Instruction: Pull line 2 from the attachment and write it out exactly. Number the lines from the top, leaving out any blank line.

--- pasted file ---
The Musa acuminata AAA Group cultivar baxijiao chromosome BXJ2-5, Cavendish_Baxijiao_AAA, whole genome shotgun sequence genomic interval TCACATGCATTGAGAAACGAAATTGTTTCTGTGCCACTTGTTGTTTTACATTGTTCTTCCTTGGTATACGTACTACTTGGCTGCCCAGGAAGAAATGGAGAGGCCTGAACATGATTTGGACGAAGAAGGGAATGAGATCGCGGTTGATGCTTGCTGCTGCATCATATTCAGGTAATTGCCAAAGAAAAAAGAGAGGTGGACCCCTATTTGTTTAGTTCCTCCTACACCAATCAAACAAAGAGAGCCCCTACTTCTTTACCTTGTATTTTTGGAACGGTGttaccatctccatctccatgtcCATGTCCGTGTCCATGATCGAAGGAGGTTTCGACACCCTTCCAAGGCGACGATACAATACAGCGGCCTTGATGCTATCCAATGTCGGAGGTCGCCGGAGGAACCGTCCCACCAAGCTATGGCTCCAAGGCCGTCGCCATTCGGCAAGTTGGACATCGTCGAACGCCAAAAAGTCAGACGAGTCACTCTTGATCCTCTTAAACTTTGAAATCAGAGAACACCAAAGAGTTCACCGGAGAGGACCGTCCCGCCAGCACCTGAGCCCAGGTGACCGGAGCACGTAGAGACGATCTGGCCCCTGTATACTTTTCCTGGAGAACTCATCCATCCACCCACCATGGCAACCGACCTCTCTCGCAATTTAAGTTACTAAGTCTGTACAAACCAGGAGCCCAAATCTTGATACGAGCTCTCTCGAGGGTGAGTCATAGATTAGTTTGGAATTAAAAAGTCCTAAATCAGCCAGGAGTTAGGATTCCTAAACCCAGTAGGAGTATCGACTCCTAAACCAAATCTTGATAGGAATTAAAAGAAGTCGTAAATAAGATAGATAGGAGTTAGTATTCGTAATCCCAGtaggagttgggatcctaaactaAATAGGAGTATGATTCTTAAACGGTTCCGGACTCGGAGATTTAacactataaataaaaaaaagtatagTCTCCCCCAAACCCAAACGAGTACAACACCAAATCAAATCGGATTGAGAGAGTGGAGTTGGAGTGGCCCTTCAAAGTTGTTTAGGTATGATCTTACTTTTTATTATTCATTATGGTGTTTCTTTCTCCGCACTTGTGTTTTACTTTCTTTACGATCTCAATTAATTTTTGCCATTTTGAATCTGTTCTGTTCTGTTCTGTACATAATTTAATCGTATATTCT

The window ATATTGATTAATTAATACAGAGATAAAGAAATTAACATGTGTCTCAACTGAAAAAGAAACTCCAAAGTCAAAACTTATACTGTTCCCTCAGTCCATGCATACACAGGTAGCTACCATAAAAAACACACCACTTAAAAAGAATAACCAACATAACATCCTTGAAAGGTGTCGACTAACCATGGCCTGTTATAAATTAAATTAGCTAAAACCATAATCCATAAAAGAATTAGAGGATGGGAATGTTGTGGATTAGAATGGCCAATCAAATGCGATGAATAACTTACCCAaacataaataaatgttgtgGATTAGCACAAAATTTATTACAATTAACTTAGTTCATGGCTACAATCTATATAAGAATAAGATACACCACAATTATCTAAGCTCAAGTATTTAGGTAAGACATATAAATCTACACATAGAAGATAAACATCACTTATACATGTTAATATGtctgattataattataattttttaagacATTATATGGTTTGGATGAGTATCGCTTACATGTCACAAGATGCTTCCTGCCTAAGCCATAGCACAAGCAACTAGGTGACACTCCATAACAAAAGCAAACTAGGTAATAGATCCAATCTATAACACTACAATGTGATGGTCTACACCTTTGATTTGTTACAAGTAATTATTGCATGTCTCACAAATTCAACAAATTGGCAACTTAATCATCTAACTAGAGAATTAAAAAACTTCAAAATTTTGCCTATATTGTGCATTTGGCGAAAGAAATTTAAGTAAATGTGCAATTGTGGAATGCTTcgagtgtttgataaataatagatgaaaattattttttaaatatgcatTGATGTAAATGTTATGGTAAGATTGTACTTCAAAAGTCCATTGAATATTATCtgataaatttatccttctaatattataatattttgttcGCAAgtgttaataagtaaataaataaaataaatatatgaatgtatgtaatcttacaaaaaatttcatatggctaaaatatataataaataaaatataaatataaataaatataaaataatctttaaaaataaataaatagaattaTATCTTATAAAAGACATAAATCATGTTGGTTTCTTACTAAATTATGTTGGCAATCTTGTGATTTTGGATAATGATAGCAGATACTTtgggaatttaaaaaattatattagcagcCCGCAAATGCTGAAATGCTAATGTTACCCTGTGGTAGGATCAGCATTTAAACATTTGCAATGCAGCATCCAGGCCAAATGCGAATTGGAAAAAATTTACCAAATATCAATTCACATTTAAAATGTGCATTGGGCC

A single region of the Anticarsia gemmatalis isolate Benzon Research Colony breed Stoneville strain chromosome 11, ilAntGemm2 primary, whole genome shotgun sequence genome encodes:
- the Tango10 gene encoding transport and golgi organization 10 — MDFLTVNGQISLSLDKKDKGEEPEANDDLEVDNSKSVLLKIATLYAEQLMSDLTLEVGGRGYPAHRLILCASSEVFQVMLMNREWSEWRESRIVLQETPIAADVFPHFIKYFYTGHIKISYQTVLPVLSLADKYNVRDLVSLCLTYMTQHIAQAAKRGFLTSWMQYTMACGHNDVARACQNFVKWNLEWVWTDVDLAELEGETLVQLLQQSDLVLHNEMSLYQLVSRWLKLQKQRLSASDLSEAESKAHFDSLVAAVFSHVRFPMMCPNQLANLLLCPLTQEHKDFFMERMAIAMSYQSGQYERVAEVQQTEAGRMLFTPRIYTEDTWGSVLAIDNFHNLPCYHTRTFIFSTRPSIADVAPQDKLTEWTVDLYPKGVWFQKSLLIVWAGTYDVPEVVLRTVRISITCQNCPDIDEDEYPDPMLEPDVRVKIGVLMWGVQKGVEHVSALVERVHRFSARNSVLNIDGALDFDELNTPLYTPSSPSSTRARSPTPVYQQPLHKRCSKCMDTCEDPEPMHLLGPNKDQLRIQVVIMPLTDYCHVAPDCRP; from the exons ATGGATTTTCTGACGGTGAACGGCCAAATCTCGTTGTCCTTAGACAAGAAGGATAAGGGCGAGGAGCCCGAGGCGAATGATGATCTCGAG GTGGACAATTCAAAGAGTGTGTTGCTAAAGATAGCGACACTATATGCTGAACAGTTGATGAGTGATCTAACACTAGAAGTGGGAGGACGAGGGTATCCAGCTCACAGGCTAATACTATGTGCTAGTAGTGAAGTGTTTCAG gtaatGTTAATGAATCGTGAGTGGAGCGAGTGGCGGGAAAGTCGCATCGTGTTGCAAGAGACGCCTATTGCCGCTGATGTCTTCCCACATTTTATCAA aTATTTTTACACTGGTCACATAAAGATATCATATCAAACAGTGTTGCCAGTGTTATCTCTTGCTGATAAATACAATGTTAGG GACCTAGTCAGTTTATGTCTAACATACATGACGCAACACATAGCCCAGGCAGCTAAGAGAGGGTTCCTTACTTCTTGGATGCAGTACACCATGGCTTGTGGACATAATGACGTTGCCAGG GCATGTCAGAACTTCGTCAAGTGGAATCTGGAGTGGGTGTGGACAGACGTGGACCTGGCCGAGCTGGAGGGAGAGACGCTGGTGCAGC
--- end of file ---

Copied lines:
The window ATATTGATTAATTAATACAGAGATAAAGAAATTAACATGTGTCTCAACTGAAAAAGAAACTCCAAAGTCAAAACTTATACTGTTCCCTCAGTCCATGCATACACAGGTAGCTACCATAAAAAACACACCACTTAAAAAGAATAACCAACATAACATCCTTGAAAGGTGTCGACTAACCATGGCCTGTTATAAATTAAATTAGCTAAAACCATAATCCATAAAAGAATTAGAGGATGGGAATGTTGTGGATTAGAATGGCCAATCAAATGCGATGAATAACTTACCCAaacataaataaatgttgtgGATTAGCACAAAATTTATTACAATTAACTTAGTTCATGGCTACAATCTATATAAGAATAAGATACACCACAATTATCTAAGCTCAAGTATTTAGGTAAGACATATAAATCTACACATAGAAGATAAACATCACTTATACATGTTAATATGtctgattataattataattttttaagacATTATATGGTTTGGATGAGTATCGCTTACATGTCACAAGATGCTTCCTGCCTAAGCCATAGCACAAGCAACTAGGTGACACTCCATAACAAAAGCAAACTAGGTAATAGATCCAATCTATAACACTACAATGTGATGGTCTACACCTTTGATTTGTTACAAGTAATTATTGCATGTCTCACAAATTCAACAAATTGGCAACTTAATCATCTAACTAGAGAATTAAAAAACTTCAAAATTTTGCCTATATTGTGCATTTGGCGAAAGAAATTTAAGTAAATGTGCAATTGTGGAATGCTTcgagtgtttgataaataatagatgaaaattattttttaaatatgcatTGATGTAAATGTTATGGTAAGATTGTACTTCAAAAGTCCATTGAATATTATCtgataaatttatccttctaatattataatattttgttcGCAAgtgttaataagtaaataaataaaataaatatatgaatgtatgtaatcttacaaaaaatttcatatggctaaaatatataataaataaaatataaatataaataaatataaaataatctttaaaaataaataaatagaattaTATCTTATAAAAGACATAAATCATGTTGGTTTCTTACTAAATTATGTTGGCAATCTTGTGATTTTGGATAATGATAGCAGATACTTtgggaatttaaaaaattatattagcagcCCGCAAATGCTGAAATGCTAATGTTACCCTGTGGTAGGATCAGCATTTAAACATTTGCAATGCAGCATCCAGGCCAAATGCGAATTGGAAAAAATTTACCAAATATCAATTCACATTTAAAATGTGCATTGGGCC